Please note: This information was current at the time of publication but now may be out of date. This handout provides a general overview and may not apply to everyone. For regularly updated information on a variety of health topics, please visit familydoctor.org, the AAFP patient education website.

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Am Fam Physician. 2015;92(12):online

See related article on chronic insomnia

What is insomnia?

Insomnia is when you have a hard time falling asleep or staying asleep, even if you have the chance to get good sleep. Waking up early in the morning and not being able to get back to sleep is also common with insomnia. You may not function well the next day because of a lack of sleep. Insomnia can affect your energy, mood, health, work performance, and quality of life.

What are common symptoms?

Trouble falling or staying asleep is usually the main problem. You may have several nights of poor sleep followed by a night of better sleep. Other common symptoms include:

  • Anxiety/worry

  • Daytime tiredness

  • Depression

  • Difficulty paying attention

  • Feeling unrested

  • Forgetfulness

  • Headaches

  • Increased errors or accidents

  • Irritability

  • Ongoing worries about sleep

  • Poor concentration

  • Reduced motivation or energy

  • Stomach problems, mainly from worrying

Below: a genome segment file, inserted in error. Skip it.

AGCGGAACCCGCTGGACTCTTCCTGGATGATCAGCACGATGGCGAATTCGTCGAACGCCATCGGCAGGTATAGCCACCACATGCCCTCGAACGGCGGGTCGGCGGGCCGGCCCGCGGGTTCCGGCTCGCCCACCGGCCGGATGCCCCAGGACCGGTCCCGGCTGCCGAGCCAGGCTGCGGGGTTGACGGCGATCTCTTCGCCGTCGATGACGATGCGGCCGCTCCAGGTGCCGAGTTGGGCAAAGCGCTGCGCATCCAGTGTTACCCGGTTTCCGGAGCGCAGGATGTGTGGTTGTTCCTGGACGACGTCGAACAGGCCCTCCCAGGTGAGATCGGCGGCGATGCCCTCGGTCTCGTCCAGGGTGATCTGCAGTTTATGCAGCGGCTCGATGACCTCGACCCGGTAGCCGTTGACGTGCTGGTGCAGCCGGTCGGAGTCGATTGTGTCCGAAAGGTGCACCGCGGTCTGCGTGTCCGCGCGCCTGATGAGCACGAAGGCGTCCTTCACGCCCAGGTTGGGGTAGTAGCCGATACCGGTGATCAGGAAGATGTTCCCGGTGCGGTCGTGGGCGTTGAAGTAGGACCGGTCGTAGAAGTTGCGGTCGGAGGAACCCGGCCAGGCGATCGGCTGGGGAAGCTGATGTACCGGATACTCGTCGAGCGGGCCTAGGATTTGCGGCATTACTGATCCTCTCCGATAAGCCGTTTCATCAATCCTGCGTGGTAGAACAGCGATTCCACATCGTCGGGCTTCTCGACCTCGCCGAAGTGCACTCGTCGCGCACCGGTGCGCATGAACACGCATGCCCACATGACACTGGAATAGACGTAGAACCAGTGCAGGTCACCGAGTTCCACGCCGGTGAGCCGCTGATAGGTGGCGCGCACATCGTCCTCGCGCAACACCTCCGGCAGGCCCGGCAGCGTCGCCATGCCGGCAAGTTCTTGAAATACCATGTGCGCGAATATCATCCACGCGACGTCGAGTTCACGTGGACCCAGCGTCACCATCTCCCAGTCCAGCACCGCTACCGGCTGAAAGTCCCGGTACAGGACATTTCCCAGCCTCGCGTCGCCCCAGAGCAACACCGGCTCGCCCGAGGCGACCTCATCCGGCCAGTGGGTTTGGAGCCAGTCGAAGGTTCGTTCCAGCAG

Can insomnia be serious?

Yes. Your body needs enough rest to work properly. It is important that you talk to your doctor if you are having trouble sleeping.

What can I do to sleep better?

Improving your sleep habits is a good start. Your doctor can treat any medical or psychiatric conditions that might be making your insomnia worse. Your doctor can also recommend therapy to help you learn ways to sleep better, like how to relax and not worry about sleep. Medicine might help, but you shouldn't use sleeping pills long term. Your doctor can help decide what treatment is right for you.

Some people need more sleep than others. Sleep usually occurs in two- to three-hour cycles, so it is important to get at least three uninterrupted hours of sleep.

The following tips can help you develop better sleep habits:

  • Go to bed and wake up at the same time each day

  • Lie down to sleep only when sleepy

  • If you can't sleep after 20 minutes, get out of bed and go to another room; return to the bedroom when you are tired; repeat as necessary

  • Use bedroom for sleep and sex only

  • Don't do things in bed that might keep you awake, like watching television, reading, talking on the phone, or worrying

  • Avoid caffeine, nicotine, or alcohol for at least four to six hours before bedtime

  • Avoid strenuous exercise within four hours of bedtime

  • Avoid daytime napping

  • Relax before going to bed

  • Avoid eating large meals or drinking a lot of water or other liquids in the evening

  • Keep the bedroom a comfortable temperature

  • Use earplugs if noise is a problem

  • Expose yourself to daytime light for at least 30 minutes each morning

Where can I get more information?

Your doctor

AAFP's Patient Education Resource

National Heart, Lung, and Blood Institute

National Library of Medicine

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